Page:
It’s extremely fortunate that all the residents of the nursing home are safe and comfortable now. Most of these people are already in fragile health, and could have suffered serious injuries during the roof collapse. Besides, elderly people may suffer from a number of health conditions that make their ability to recover from injury, even more complicated. For instance, broken bones or fractures in older persons take a much longer time to heal. The elderly have weakened immune systems, and infections can quickly set in after an injury. There may be other complications that may even end in death. It's the reason why nursing homes must take extra precautions to keep their premises safe and secure at all times.

The Atlanta premises liability attorneys at the Katz Law Firm are dedicated to the representation of persons injured in construction accidents, nursing home abuse cases, slip and falls, swimming pool accidents and other unsafe property-related accidents across the metro Atlanta area our and Georgia.

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Nursing Home Malpractice Cases likely to increase Due to Spike in Elder Abuse Across the Country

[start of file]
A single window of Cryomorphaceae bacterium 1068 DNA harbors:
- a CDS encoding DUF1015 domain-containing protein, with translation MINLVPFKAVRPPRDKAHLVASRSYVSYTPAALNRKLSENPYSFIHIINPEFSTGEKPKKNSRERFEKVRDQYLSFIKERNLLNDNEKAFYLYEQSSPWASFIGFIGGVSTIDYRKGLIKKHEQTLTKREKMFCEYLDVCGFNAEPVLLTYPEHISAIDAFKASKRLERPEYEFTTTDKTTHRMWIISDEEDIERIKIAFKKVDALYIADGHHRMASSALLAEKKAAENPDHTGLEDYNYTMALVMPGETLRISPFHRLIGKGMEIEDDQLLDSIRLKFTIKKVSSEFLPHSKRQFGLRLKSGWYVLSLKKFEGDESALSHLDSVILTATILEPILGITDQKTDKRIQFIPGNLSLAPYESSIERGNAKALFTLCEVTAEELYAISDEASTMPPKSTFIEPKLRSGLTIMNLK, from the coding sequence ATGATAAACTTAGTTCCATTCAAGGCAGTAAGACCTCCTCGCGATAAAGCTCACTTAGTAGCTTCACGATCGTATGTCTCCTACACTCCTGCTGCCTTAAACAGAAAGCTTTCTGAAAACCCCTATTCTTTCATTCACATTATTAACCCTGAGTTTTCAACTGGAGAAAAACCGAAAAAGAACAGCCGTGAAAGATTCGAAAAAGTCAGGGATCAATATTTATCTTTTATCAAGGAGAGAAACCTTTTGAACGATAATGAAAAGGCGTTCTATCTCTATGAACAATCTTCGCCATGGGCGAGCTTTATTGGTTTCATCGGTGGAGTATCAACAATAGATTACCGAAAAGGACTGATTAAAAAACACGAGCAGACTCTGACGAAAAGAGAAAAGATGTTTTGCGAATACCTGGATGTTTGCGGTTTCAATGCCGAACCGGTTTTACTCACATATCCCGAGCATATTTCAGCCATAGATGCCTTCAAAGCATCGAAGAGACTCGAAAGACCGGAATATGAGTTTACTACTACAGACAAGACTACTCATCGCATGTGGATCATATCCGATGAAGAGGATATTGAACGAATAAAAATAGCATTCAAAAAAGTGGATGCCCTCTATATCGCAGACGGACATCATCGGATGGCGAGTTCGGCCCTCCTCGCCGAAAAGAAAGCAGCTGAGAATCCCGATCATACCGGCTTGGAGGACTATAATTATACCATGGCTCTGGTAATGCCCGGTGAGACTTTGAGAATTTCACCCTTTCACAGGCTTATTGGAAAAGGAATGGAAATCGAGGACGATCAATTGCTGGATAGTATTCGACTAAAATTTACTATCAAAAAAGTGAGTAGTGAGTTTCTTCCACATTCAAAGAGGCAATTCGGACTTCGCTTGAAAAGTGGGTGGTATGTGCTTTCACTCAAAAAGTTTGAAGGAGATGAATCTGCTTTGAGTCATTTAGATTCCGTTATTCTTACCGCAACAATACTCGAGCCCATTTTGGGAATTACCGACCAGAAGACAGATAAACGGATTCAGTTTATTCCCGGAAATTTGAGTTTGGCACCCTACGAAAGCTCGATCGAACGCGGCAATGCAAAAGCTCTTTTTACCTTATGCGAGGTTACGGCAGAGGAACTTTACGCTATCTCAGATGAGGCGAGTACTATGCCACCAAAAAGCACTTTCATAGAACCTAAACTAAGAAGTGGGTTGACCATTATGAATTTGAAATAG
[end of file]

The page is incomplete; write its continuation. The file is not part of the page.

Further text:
According to a federal report, an increase in elder abuse around the country threatens to put more pressure on an already strained adult protective services network. Likewise, this increase will likely cause an increase in nursing home malpractice cases.   The report was compiled by the Government Accountability Office. A total of 39 states responded to the survey, which found that there was an increase in elder abuse cases, especially an increase in highly complex cases that involved several different forms of abuse. What is even more concerning to Atlanta elder abuse attorneys, is that even though there has been a spike in elder abuse cases, funding for adult protective services has not kept pace. As an Atlanta injury lawyer, I know that all attorneys are likely to be flooded with a significant number of nursing home malpractice claims.

The report also discusses the kind of person who is more susceptible to abuse. For instance, people with cognitive or physical impairment may be more susceptible to abuse. Elderly persons who have trouble bathing or feeding themselves and are dependent on others for such activities, may be at a higher risk of abuse. Elderly persons who lack social support, like a strong family network, were much more likely to be abused.